Over the past several decades, home owners in Columbia, South Carolina, have been moving to the suburbs. The remaining population, largely comprised of renters, lacked the same degree of financial and emotional investment in its neighborhoods. Without the stabilizing influence of homeowners on city neighborhoods, crime rates increased and housing deteriorated.
For years, the City of Columbia's Community Development Department had administered various programs promoting home ownership. However, in some areas high crime rates kept prospective owners away. The Community Development Department then devised the Police Homeowners Loan Program, which creatively addresses issues of public safety and neighborhood revitalization. To encourage police officers to live in the city neighborhoods they patrol, the program offers low-interest, 20-year mortgage loans with no down payment to buy and rehabilitate substandard houses in inner-city neighborhoods. Police officers who live in the City also receive a $500 end-of-year bonus and become eligible for promotion to the rank of captain or above.
The first Police Homeowners loan was approved in 1991, and by mid-1993 nine officers, many with young families, had purchased inner-city homes, and reported that without the chance to acquire affordable housing they would not have moved into low-income neighborhoods. Community relations have improved; the newly-settled police homeowners have a better understanding of the character of the neighborhoods they patrol, and the residents have gotten to know the officers as neighbors, friends, or role models.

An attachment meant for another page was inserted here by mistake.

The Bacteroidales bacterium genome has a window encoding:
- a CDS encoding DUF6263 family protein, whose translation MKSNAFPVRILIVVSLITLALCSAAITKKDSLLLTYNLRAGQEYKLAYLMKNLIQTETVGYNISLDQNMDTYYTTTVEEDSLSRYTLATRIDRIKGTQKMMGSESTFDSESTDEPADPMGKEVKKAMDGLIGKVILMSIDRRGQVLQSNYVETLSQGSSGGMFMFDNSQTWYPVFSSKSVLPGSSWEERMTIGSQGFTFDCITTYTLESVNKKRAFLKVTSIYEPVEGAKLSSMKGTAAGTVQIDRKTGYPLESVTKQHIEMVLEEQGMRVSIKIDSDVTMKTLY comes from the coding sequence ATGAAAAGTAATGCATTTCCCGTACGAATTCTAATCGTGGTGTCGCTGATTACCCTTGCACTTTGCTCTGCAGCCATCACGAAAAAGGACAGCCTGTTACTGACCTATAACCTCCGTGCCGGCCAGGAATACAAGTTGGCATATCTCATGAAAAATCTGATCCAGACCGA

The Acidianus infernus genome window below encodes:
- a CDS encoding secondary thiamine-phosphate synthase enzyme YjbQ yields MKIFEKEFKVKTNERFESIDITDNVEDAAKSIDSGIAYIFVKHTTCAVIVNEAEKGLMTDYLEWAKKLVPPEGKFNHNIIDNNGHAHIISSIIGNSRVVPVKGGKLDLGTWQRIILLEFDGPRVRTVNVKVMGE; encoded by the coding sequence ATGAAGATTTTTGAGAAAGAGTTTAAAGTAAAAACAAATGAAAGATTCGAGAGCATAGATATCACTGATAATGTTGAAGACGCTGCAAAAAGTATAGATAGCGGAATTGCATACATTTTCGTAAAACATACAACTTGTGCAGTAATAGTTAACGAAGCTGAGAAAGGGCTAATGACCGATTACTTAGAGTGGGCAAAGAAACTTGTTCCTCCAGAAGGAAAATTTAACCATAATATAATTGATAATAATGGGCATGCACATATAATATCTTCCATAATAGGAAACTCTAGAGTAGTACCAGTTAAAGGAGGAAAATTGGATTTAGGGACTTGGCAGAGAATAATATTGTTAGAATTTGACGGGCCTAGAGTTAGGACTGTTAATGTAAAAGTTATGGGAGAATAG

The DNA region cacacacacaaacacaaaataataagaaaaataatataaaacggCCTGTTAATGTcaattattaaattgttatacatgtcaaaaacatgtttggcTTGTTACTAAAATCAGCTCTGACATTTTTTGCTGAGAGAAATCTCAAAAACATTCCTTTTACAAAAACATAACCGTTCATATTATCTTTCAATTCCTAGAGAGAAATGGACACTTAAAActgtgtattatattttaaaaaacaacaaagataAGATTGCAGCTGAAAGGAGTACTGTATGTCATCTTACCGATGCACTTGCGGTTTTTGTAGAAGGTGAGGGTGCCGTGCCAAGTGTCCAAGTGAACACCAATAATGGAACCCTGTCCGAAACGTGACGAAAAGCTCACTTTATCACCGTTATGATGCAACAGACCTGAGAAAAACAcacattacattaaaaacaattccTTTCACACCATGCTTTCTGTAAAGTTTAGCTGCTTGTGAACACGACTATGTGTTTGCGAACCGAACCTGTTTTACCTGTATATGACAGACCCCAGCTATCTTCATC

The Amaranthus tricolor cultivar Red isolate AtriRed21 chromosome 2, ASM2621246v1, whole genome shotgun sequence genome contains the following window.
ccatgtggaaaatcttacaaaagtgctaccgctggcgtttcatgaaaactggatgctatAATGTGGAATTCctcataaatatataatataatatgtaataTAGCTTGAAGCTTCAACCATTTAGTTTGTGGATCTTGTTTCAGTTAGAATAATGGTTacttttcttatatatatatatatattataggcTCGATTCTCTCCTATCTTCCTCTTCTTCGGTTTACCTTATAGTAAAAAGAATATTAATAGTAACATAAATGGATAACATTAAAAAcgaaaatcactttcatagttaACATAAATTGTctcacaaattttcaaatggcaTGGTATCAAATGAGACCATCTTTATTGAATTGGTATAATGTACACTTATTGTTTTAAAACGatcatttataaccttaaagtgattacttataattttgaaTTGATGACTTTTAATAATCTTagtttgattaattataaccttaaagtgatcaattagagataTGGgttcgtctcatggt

The Police Homeowner Loan Program is part of the City's community-based policing initiative, which resulted in a 15 percent decrease in crime in 1992. An even greater decrease was reported in the Eau Claire neighborhood, where most of the officers have settled. Residents report feeling safer and more confident that neighborhood conditions will improve.
Given the character of Columbia neighborhoods--defined areas with between 500 to 2,000 residents--rehabilitating a single house on a block and adding a police offer has greater impact than it would in more diffuse and populous cities. City officials report that, with rehabilitation and homeownership, neighborhoods have been physically revitalized; nearby houses have proven more marketable and the general appearance of the surrounding area has improved.
Due to the success of the Police Homeowners Loan Program, people outside the targeted areas are requesting that the City recruit police officers to purchase deteriorated houses in their neighborhoods. The program has also been expanded to include other City employees and it has inspired replication in other U.S. cities.